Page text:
ID# 826:
"Summary of the round table conference held at the New York Academy of Medicine," about the eugenical implications on medical work
Pages: (1|2|3|4|5|6)
American Philosophical Society, AES, 57506: Am3

&quote;Summary of the round table conference held at the New York Academy of Medicine,&quote; about the eugenical implications on medical work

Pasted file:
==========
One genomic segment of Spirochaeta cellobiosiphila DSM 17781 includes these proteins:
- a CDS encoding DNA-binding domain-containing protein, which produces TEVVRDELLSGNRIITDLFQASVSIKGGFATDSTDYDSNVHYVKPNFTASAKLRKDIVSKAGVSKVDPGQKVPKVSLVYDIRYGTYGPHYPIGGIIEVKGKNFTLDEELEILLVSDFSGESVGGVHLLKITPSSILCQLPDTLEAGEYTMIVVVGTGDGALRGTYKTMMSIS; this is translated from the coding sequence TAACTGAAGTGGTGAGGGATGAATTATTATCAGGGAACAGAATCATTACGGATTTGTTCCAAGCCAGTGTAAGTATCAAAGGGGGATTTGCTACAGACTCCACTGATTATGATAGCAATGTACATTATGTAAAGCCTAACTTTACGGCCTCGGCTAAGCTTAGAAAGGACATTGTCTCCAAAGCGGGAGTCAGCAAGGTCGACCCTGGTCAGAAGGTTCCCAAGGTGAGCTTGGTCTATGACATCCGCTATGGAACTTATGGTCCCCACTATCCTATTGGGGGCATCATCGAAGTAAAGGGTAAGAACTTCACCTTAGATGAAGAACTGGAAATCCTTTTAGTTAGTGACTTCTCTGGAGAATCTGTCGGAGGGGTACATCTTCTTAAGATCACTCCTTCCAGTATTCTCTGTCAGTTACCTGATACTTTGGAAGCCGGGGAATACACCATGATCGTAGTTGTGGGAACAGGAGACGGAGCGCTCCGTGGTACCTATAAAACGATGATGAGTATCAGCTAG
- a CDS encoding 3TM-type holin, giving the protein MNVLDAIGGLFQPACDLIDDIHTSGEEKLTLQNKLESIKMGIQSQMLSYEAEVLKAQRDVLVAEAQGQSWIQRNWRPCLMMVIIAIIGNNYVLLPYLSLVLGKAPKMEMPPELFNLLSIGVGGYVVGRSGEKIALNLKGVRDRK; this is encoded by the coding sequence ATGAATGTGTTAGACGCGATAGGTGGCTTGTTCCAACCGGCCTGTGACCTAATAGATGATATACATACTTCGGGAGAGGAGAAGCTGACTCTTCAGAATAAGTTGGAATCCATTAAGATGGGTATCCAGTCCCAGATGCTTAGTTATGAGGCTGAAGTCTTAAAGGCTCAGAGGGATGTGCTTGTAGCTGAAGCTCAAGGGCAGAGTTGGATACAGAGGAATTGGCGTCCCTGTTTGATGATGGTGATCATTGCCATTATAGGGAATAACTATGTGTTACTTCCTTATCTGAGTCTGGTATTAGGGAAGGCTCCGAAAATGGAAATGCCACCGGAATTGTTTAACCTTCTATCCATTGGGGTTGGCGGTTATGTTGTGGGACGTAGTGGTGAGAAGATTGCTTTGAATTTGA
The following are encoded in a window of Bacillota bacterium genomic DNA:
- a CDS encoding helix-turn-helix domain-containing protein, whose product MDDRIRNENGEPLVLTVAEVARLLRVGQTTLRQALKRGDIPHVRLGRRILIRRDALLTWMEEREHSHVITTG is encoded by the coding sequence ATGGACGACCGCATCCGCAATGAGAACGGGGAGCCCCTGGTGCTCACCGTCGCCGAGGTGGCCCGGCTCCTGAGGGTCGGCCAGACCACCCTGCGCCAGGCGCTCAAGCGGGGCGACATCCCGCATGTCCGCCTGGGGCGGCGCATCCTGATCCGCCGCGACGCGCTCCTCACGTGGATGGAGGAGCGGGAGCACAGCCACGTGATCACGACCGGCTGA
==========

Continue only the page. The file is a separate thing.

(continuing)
[page number] -5- [end page number] eugenics is that to a considerable extent they have it in their power to encourage larger families. Their efforts would need to be supplemented by economic changes. That such changes are not impossible is indicated by the long period during which the family allowance system has been in successful operation in American mission and educational institutions in foreign countries. Dr. Schloss, on being asked by the Chairman to comment, expressed bewilderment over the complexity of the problems involved and suggested that the Academy was not ready to take a stand on the matter of eugenics or to advocate any particular measures. Dr. Stockard said: That would be dodging on the plea of ignorance of the subject. Genetics has gotten into medicine, and few physicians know anything about genetics. The difficulty is that doctors have not yet had time or developed the interest sufficient for any adequate study of human breeding. Dr. Schloss: But the practical difficulties are too great. Dr. Stockard: It is not impractical to breed better human beings, it is only a matter of better education. Dr. Engle: It must be admitted that medical students are at present badly trained in human genetics, let alone acquiring any knowledge of population trends and eugenics. Dr. Taylor asked why this meeting was called. He felt that a proposition should be presented by the eugenists. There being no specific program of eugenics before the Committee, some clear point should be crystalized and the suggestion should come from the Eugenics Society. Dr. Huntington said that this Conference was only one of many. Eugenics is in a formative stage. The object of these Conferences is to get light for building a program on the basis of ideas and research from many sources. Dr. Emerson: Has society become dysgenic? Eugenists make a strong case that this is what has happened. If a rapid diminution of the population is accompanied by a deterioration of those that are born because of an unfortunate distribution of births, with the greatest reduction in births taking place among the stocks most successful in maintaining their health as well as their economic position, something will have to be done about it soon. The situation has reached a point in England where the British Government will undoubtedly soon be taking amelioratory steps. We here have perhaps twenty years before action will be demanded. The physicians must be in the lead in developing population measures on a sound basis. If the eugenic belief that society may deteriorate due to the improper distribution of births is correct, as it probably is, the physicians must help to do something about it. Mr. Osborn said that the studies in population are not yet sufficiently accurate to give us definite knowledge of present trends, but that all students of population were agreed that under present conditions of society there were many forces acting on the selection of births which have dangerously dysgenic effects. Dr. Kosmak said that medical education was already crowded, but often with non-essentials. Doctors should be trained to be physicians in the fullest sense,

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